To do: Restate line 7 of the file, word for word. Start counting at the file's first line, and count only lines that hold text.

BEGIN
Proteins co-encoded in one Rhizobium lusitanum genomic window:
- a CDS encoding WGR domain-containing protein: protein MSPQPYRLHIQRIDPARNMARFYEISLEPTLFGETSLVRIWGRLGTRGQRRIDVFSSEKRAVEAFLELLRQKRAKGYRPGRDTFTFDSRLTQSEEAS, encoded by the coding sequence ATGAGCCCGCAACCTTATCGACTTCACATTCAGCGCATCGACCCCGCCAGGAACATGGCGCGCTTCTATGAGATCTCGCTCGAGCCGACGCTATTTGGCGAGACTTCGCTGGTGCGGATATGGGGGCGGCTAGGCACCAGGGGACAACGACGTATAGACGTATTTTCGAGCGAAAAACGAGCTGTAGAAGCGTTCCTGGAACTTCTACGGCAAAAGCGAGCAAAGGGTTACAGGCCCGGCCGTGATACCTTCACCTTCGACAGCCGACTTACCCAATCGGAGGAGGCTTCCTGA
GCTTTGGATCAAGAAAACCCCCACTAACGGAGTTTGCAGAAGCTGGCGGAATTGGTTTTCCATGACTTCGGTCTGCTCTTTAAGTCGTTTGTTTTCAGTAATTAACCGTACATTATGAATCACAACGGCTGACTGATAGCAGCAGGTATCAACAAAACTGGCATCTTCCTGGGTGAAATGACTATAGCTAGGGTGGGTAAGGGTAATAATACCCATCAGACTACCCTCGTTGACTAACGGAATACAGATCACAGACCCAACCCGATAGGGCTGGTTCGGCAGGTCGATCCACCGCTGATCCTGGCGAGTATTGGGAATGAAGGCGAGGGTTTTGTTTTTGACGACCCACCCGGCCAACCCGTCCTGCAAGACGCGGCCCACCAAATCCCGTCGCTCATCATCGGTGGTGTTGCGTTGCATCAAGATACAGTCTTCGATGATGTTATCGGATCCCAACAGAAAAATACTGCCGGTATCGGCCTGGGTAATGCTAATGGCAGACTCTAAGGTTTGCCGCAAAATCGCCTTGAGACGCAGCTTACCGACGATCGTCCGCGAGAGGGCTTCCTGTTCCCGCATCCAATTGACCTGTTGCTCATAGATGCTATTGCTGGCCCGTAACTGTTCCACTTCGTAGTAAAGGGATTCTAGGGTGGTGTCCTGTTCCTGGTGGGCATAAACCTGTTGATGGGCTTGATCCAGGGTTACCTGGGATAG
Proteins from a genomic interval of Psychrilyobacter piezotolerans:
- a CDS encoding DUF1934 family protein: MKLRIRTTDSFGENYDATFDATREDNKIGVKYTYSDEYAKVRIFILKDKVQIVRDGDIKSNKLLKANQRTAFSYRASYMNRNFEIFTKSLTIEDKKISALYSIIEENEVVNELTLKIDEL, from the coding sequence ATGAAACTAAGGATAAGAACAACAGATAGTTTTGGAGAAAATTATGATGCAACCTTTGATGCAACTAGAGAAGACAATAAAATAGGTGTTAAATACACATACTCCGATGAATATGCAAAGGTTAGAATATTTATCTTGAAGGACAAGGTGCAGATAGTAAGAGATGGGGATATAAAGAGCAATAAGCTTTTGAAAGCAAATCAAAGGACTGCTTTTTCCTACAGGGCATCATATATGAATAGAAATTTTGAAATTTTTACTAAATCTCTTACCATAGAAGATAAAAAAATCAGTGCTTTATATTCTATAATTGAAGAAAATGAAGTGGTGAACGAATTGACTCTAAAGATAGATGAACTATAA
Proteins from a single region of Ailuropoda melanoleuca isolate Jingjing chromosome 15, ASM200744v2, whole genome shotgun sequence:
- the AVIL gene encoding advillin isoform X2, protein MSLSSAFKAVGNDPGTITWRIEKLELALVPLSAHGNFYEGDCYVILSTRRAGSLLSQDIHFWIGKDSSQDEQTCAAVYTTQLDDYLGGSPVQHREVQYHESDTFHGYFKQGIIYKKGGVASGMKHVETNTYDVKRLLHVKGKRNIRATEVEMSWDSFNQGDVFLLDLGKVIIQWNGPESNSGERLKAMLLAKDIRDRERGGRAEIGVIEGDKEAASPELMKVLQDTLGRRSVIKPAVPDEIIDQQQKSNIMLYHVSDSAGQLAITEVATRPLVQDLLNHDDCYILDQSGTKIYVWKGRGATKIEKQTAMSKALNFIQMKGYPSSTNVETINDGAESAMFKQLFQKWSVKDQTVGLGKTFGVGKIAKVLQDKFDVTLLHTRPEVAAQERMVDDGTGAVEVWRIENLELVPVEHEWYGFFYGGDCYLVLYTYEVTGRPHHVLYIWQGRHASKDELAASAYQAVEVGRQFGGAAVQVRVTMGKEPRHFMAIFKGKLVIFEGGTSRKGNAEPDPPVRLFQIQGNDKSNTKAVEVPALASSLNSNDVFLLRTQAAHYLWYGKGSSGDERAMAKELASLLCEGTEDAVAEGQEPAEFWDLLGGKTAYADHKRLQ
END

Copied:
- the AVIL gene encoding advillin isoform X2, protein MSLSSAFKAVGNDPGTITWRIEKLELALVPLSAHGNFYEGDCYVILSTRRAGSLLSQDIHFWIGKDSSQDEQTCAAVYTTQLDDYLGGSPVQHREVQYHESDTFHGYFKQGIIYKKGGVASGMKHVETNTYDVKRLLHVKGKRNIRATEVEMSWDSFNQGDVFLLDLGKVIIQWNGPESNSGERLKAMLLAKDIRDRERGGRAEIGVIEGDKEAASPELMKVLQDTLGRRSVIKPAVPDEIIDQQQKSNIMLYHVSDSAGQLAITEVATRPLVQDLLNHDDCYILDQSGTKIYVWKGRGATKIEKQTAMSKALNFIQMKGYPSSTNVETINDGAESAMFKQLFQKWSVKDQTVGLGKTFGVGKIAKVLQDKFDVTLLHTRPEVAAQERMVDDGTGAVEVWRIENLELVPVEHEWYGFFYGGDCYLVLYTYEVTGRPHHVLYIWQGRHASKDELAASAYQAVEVGRQFGGAAVQVRVTMGKEPRHFMAIFKGKLVIFEGGTSRKGNAEPDPPVRLFQIQGNDKSNTKAVEVPALASSLNSNDVFLLRTQAAHYLWYGKGSSGDERAMAKELASLLCEGTEDAVAEGQEPAEFWDLLGGKTAYADHKRLQ